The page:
Mining has been going on from time immemorial. Mine collapse had both recurringly took place and its due in human lives. It was a fact of mining life! For the San Jose mine survivors, their being found could not dispel their stark reality.

The Chilean Government and the miners’ families remained resolved not be cowed. With the help of specialist drilling and consulting engineers, 3 rescue bore-hole projects got underway to pull the miners to safety. Even before the drilling projects started, Camp Hope had sprung up from the stark, cold and dry desert landscape, the anguish and prayers of the miners’ families driving the engineers and rescuers to the limits of their abilities and that of their machines.
This caught the attention of the media hype circus. As the rescue project bore on, they all flocked to this remote, ancient, accident–prone and hitherto insignificant mine, in the Atacama desert, to turn the glare of their global limelight, more used to candid postures of the glitz and glamour circles, on the humble and modest families. The Hungarian toxic red mud and its individual tragedies were relegated. As were the ongoing uncompromising and unforgiving mire in Afghanistan and Iraq, along with all the other usual captivating global news-headline dramas.
For the media, their ratings and audimats demand that they go beyond the simple matter of seeking and presenting factual news. While the world appreciated the front-row seats of the unfolding drama at the San Jose mine, some of us, however, also despaired over the media cynicism in trying to delve into the swirls of hopes and despair of the miners’ families to lay bare the strengths and frailties of the human spirit in the face of adversity.
Some of us had to make a conscious effort to lock off this media frenzy as an unnecessary distraction from the world-first, real and live-broadcast epic of the rescue mission underway.
I looked more to the relief of fathers, mothers, wives, sons, daughters, friends and partners as the 33 miners who were once taken for dead, were once again each in turn for over 24 hours, given a new birth.
I felt deeply the pride of the mine shift-foreman as he handed over his, brusquely- interrupted and much-prolonged shift, to the Chilean President!
I sought more the sharing of the emotions of each reunion and the wonder of a whole country united behind the single and common purpose of not giving up on their own, however modest and humble.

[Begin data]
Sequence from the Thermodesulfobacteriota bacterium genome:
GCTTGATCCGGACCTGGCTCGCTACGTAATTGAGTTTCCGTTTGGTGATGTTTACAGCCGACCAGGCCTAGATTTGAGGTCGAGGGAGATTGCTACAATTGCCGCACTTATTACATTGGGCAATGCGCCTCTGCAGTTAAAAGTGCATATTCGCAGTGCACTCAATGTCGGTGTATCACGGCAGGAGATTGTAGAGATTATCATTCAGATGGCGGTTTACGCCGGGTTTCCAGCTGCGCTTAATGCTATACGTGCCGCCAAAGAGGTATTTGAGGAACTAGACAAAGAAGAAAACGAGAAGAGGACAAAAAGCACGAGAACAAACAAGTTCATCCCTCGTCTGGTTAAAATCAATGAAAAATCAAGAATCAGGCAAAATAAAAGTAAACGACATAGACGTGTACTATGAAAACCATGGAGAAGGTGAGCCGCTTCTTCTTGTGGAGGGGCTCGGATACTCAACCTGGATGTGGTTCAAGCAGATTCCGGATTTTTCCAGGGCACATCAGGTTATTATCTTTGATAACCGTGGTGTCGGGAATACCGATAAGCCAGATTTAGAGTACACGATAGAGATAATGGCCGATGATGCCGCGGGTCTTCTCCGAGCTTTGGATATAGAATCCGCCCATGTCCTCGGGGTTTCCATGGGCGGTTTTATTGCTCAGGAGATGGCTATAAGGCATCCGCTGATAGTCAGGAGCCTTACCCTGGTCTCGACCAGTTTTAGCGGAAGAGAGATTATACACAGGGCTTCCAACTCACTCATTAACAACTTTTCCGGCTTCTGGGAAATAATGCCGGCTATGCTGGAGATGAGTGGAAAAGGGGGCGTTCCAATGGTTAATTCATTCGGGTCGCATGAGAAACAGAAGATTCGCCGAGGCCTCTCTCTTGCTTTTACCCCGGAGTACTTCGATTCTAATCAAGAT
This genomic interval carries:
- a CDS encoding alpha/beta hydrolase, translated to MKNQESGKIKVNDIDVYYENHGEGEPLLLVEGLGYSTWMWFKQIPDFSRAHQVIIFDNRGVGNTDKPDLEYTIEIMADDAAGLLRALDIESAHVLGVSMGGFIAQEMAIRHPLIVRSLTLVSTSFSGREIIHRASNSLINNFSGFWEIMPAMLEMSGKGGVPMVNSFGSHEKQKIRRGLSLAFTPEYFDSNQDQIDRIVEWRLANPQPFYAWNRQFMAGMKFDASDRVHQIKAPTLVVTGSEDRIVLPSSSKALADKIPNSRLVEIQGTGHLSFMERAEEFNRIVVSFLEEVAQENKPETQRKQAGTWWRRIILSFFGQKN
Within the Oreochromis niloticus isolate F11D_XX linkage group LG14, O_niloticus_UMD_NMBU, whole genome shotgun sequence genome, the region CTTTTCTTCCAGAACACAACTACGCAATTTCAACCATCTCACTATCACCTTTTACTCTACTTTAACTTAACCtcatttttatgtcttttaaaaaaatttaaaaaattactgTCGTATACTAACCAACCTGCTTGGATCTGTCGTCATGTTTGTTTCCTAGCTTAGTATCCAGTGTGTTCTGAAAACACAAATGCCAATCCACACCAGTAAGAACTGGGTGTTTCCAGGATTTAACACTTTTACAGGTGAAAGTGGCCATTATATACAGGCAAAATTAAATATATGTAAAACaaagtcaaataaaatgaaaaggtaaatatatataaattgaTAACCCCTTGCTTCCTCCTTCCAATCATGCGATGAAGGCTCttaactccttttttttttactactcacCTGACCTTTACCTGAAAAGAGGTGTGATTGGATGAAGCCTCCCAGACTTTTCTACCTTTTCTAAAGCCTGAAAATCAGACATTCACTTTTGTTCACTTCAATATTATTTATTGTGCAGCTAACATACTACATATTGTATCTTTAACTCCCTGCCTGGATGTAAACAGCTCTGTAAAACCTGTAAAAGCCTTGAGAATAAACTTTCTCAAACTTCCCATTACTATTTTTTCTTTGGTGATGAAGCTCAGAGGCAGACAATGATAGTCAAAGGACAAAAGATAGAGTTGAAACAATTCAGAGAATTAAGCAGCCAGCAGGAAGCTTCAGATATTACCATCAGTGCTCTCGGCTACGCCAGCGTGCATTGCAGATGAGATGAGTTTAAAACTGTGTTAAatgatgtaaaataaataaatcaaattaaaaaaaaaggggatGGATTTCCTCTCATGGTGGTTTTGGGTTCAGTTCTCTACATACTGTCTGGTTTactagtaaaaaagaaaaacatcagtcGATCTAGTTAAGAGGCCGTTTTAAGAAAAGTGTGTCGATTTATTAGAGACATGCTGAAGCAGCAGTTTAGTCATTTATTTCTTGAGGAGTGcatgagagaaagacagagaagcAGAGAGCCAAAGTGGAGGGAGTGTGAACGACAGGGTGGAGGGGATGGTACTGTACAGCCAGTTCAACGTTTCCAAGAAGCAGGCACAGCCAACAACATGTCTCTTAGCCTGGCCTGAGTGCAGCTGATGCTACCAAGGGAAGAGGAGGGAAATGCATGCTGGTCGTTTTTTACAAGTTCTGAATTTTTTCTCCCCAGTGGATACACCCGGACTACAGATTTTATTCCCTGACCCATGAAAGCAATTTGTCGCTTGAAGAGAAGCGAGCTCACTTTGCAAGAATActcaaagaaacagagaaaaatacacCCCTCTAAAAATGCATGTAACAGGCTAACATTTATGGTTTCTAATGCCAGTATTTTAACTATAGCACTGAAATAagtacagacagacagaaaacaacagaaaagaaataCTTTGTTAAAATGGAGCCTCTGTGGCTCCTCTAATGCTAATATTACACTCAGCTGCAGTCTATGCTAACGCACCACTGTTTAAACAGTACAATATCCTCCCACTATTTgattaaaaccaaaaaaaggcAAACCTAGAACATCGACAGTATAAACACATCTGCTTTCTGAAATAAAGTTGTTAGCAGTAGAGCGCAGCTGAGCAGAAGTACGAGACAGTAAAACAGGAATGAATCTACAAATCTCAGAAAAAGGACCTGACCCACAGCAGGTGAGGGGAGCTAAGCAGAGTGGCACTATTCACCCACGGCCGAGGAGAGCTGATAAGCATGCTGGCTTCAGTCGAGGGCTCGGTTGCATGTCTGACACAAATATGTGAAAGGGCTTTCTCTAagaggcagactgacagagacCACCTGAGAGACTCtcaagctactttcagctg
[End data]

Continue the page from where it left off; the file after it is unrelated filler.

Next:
This is the lesson that I take away from the Chilean, San Jose mine rescue. Not about who is or not a hero, however many heroes there were to lead the rescue mission to a successful conclusion. Not the hype about how the miners and their community will personally and collectively cope!!.
It also brought a chilling thought over how sometimes, misplaced national pride sometimes condemn those we want to save. Had the Russian government been as determined and open as the Chilean, then perhaps the Kursk tragic episode of 10 years ago, could have turned out differently, and the world could have added to its experience and skill in rescuing those imprisoned beyond reach.

Bravo Chile! For giving us an example of fortitude, unity, national pride and common purpose.

mercredi 6 octobre 2010

Two Tales of An Island

It was exactly 3 years ago on 04.10.2007, when Mr.Jacquelin Dugasse, then Minister for National Development, formally presented the National Assembly with a preview of what was termed the biggest investment project ever to be undertaken in the country.

There was to be over €400M in Foreign Direct Investment, from the period 2008 to 2012 for the new 780000m² newly reclaimed -at a cost of €13M - Aurore island, itself part of the East Coast Reclamation Phase III project!

€400Million at one scoop!! Who was the genius who managed to pull that rabbit from the white elephant’s hat! For that kind of capital input, the representatives of the nation were suitably impressed to be quite ready to brush aside such persistent issues as the wisdom of the multi-million investment for a reclamation project with unclear Land Use Plan, or the ability of the country to sustain the long term economic debt implications, or again, how much of our national soul had we bargained into the deal!

There were to be an 18-hole golf course, 144 luxury villas, 90 condominiums, a casino, a five-star hotel and a waterfront marina.
All constructions and operations of the facilities on the island were to be undertaken and managed by a company named as Aurore Nouvelle Seychelles,2 tiers-removed from its RSA parent company.
Local businesses were led to understand that they would benefit from the vast range of business opportunities that were to be made available.
1000 jobs were promised for the development phase and some 400 other during its operational phase.
The country was to further benefit from various facilities that the developer was to put in place, such as